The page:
It is important that we all share that information as we, from the state perspective work with the counties and the locals, there are emergency managers, as well as their health offices and those locations. It’s critical that we have the proper data that’s driving the decisions that we’re making. Some of the things we’ve been able to accomplish so far in the last couple of weeks working out of the command center, this unified effort. We have communicated with and brought home some 37 Utahns off the Grand Princess cruise ship. Those who’ve been stranded abroad as well. We’re identifying and securing quarantine sites. We’re in constant communication with the public and reminds you why we need you to continue to social-distance and stay at home. The messaging that governor’s pushed out. We are arranging for personal protective equipment donations. So far we’ve been receiving donations here in the Wasatch Front.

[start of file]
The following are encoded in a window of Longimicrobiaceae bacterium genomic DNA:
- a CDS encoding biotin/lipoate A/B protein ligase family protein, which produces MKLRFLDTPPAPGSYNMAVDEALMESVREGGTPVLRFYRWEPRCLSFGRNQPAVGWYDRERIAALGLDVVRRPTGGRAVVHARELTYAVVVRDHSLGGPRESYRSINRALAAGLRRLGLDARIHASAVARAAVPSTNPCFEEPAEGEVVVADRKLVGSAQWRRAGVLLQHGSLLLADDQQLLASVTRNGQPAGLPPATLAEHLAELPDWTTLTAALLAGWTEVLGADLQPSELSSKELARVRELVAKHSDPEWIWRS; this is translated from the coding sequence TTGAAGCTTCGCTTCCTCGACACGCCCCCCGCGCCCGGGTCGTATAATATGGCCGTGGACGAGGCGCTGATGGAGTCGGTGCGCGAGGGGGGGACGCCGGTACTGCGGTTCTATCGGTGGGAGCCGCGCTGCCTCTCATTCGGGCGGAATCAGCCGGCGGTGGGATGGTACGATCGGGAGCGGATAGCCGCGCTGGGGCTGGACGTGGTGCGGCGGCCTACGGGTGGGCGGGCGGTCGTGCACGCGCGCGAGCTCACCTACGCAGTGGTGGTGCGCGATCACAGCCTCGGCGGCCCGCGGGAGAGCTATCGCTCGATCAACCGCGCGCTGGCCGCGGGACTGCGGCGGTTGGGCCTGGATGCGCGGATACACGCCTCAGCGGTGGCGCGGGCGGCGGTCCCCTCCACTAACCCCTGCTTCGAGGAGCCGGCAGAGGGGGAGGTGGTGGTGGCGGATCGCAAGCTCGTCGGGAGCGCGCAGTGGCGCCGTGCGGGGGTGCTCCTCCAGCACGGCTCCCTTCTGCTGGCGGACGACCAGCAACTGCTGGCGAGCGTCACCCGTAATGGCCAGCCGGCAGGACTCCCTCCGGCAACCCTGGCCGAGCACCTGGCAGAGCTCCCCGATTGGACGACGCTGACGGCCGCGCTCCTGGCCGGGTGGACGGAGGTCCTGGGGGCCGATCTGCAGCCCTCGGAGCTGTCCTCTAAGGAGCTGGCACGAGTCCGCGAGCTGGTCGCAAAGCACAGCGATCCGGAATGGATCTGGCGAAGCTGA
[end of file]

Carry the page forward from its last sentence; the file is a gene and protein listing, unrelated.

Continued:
Jesse Anderson: (21:43)
We’ve got three collection sites, and we encourage that private sector that still wants to contribute to go through those donation platforms, as we’ve seen both in a fiscal aspect, but also in actual physical donations. We continue to coordinate among our state and our local partners. That is a key component of making this successful throughout the entire state. Every day that coordination is going out. And three times a week we’re on coordination calls with our county officials to be able to make sure that messaging is appropriate. We continue to identify emergency funding sources. And as I mentioned, declaring our major disaster is one of those areas that we can rely upon or at least ask for some of those funding resources from the federal government. We’ve been able to translate several public materials and documents into Spanish, but also other languages, which has been very key and critical for the operations to go forward to reach all of our platforms, and including having the American sign language interpreting here at our press conferences.